Religion has a sex problem. In the twenty-first century, the problem has been termed a “crisis,” but the frequency of allegations of sex abuse in religious communities undermines the label. A “crisis” suggests a sudden and disturbing escalation. The long history of sex abuse in American religious congregations points instead to a persistent pattern.
Addressing the legacy of sex abuse in Catholicism, historian Robert Orsi suggests that we reject the label of “crisis” and call it “the Catholic normal” instead. Of course, Catholicism is not exceptional in requiring such nomenclature. Abuse has, for a long time, been “normal” in non-Catholic religious communities as well.
Just last year, the Houston Chronicle and San Antonio Express-News published a devastating report of sexual abuse within the Southern Baptist Convention—the largest Protestant denomination in the United States. In the last two decades, more than 700 victims have come forward with accusations against Southern Baptist ministers, church leaders, and volunteers.
Academic investigations confirm just how normal the “crisis” appears to be. A 2004 John Jay College study of sexual abuse of minors by Catholic clergy found allegations against 4,392 priests recorded between 1950 and 2002. That number makes up 4% of the entire U.S. priesthood. Likewise, a 2018 study of child sexual abuse in Protestant congregations analyzed 326 cases that led to the arrests of purported offenders between 1999 and 2014—a small fraction of the total sample of 2,240 allegations of abuse in Protestant congregations made between 1982 and 2014.
The figures are staggering. The stories are disturbing. And while there is nothing new about abuse in religious contexts, a look at its longer history suggests that Americans have only recently begun to think of the problem in their midst as abuse. As Megan Goodwin has shown in her series for the Revealer, the language of sexual abuse in the United States has most often been reserved for what she calls “American minority religions.” Protestantism in particular has largely escaped cultural associations with structural abuse. In fact, the words “sex abuse”—and any explicit mention of sexuality in general—rarely appeared in the press until well into the twentieth century. Before then, there had been other ways to mark certain religions as fraught with sexual danger. What language was used, by whom, and with regard to what religious communities had much to do with who had cultural power.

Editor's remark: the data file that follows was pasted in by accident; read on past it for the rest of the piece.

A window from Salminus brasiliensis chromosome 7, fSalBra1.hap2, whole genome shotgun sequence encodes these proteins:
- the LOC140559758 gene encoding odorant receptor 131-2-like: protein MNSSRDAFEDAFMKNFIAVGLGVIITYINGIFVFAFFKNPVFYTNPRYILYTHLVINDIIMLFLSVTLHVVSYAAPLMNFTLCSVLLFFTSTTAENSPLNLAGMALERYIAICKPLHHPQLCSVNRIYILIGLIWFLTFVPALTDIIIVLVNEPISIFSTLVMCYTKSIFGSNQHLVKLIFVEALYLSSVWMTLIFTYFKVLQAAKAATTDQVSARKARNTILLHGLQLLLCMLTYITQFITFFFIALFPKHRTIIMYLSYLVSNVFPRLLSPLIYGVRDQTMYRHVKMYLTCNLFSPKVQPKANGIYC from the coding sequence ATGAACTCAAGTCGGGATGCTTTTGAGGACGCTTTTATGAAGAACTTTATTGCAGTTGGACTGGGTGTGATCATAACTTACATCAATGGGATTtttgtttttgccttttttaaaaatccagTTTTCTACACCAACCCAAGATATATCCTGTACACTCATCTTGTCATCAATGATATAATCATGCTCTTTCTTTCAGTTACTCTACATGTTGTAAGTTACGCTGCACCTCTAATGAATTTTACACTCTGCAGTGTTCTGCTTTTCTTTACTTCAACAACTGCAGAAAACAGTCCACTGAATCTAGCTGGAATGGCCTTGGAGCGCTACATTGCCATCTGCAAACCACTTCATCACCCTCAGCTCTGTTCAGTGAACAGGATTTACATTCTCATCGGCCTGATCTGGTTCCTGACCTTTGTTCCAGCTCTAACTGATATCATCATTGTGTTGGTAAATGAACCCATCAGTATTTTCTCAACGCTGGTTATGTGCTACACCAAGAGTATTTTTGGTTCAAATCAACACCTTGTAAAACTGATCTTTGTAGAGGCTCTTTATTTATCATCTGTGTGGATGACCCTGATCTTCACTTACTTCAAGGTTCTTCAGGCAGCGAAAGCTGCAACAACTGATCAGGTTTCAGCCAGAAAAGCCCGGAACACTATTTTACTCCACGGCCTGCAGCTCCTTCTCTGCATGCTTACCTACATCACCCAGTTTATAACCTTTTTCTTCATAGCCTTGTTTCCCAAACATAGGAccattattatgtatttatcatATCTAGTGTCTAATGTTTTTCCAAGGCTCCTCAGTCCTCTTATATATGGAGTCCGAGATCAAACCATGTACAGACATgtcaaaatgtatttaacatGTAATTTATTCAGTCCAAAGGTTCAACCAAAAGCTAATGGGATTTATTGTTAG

For a long time, U.S. Protestantism enjoyed the unspoken protections from accusations of sexual impropriety through its status as the religion of the majority. Whereas today’s media has become the public’s first point of contact in breaking stories of sexual abuse, the fledgling press of the 1830s (the decade that saw the birth of modern journalism) agonized about the limits of their craft’s subject matter. Their mandate was the preservation of public morals. To that end, most newspapers refused to publish material of morally questionable nature. Any story that happened to be about sex fell into that category and was often only alluded to in euphemistic tones and without genuine engagement—particularly when the stories involved Protestant pastors.
The one exception in the 1830s was Methodism. Its charismatic preachers, mixed-gender revival meetings, and anti-democratic English origins troubled the more established Protestant denominations of New England. Anglo-Protestants worried in particular about interracial mixing at the loosely supervised and highly emotional revivals as well as about what sexual behavior such close proximity could inspire. A contemporary critic warned that these revivals “produced more souls than they saved,” while Catholic missionaries noted that the meetings—with their dancing and twitching—constituted a scandal.
So when the married Methodist minister Ephraim K. Avery was accused of seducing, impregnating, and murdering Sarah Maria Cornell, an unwed factory worker, in the winter of 1832, the media used the case as a kind of referendum on the morality of the Methodist establishment. Mainstream Protestant newspapers accused the New England Methodists of blatantly covering up the crime to protect the preacher.